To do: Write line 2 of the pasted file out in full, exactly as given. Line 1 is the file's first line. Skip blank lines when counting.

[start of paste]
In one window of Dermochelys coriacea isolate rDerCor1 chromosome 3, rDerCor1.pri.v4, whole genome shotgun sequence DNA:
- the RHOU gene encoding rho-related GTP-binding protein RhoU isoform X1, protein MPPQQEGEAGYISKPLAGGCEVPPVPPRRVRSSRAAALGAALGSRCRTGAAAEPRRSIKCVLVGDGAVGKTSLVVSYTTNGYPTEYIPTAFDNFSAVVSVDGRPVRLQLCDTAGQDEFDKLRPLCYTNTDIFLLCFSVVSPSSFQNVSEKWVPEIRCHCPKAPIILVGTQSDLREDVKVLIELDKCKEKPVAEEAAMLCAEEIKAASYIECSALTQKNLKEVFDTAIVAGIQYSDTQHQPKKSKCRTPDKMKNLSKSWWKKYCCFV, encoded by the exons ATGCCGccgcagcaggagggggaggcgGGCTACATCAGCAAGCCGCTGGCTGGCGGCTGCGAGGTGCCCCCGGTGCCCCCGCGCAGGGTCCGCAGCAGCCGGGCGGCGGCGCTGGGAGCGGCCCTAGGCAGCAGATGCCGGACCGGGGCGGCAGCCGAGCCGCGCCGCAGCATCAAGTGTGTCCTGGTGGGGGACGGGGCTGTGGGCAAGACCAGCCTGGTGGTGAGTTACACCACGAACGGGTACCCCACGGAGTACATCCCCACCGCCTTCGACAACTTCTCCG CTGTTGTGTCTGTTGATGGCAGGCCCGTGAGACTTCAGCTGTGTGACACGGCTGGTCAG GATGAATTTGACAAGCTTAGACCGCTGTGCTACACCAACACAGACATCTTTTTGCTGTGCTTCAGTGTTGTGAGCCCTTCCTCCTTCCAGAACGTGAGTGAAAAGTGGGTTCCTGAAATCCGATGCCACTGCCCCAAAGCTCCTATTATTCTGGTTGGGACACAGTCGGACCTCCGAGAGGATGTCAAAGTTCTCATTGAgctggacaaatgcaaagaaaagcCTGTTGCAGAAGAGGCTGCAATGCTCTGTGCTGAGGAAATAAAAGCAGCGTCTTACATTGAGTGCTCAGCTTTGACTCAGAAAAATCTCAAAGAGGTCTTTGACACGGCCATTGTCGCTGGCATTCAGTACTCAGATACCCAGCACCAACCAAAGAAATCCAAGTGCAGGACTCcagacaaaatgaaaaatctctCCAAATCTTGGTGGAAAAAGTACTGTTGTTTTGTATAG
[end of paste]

- the RHOU gene encoding rho-related GTP-binding protein RhoU isoform X1, protein MPPQQEGEAGYISKPLAGGCEVPPVPPRRVRSSRAAALGAALGSRCRTGAAAEPRRSIKCVLVGDGAVGKTSLVVSYTTNGYPTEYIPTAFDNFSAVVSVDGRPVRLQLCDTAGQDEFDKLRPLCYTNTDIFLLCFSVVSPSSFQNVSEKWVPEIRCHCPKAPIILVGTQSDLREDVKVLIELDKCKEKPVAEEAAMLCAEEIKAASYIECSALTQKNLKEVFDTAIVAGIQYSDTQHQPKKSKCRTPDKMKNLSKSWWKKYCCFV, encoded by the exons ATGCCGccgcagcaggagggggaggcgGGCTACATCAGCAAGCCGCTGGCTGGCGGCTGCGAGGTGCCCCCGGTGCCCCCGCGCAGGGTCCGCAGCAGCCGGGCGGCGGCGCTGGGAGCGGCCCTAGGCAGCAGATGCCGGACCGGGGCGGCAGCCGAGCCGCGCCGCAGCATCAAGTGTGTCCTGGTGGGGGACGGGGCTGTGGGCAAGACCAGCCTGGTGGTGAGTTACACCACGAACGGGTACCCCACGGAGTACATCCCCACCGCCTTCGACAACTTCTCCG CTGTTGTGTCTGTTGATGGCAGGCCCGTGAGACTTCAGCTGTGTGACACGGCTGGTCAG GATGAATTTGACAAGCTTAGACCGCTGTGCTACACCAACACAGACATCTTTTTGCTGTGCTTCAGTGTTGTGAGCCCTTCCTCCTTCCAGAACGTGAGTGAAAAGTGGGTTCCTGAAATCCGATGCCACTGCCCCAAAGCTCCTATTATTCTGGTTGGGACACAGTCGGACCTCCGAGAGGATGTCAAAGTTCTCATTGAgctggacaaatgcaaagaaaagcCTGTTGCAGAAGAGGCTGCAATGCTCTGTGCTGAGGAAATAAAAGCAGCGTCTTACATTGAGTGCTCAGCTTTGACTCAGAAAAATCTCAAAGAGGTCTTTGACACGGCCATTGTCGCTGGCATTCAGTACTCAGATACCCAGCACCAACCAAAGAAATCCAAGTGCAGGACTCcagacaaaatgaaaaatctctCCAAATCTTGGTGGAAAAAGTACTGTTGTTTTGTATAG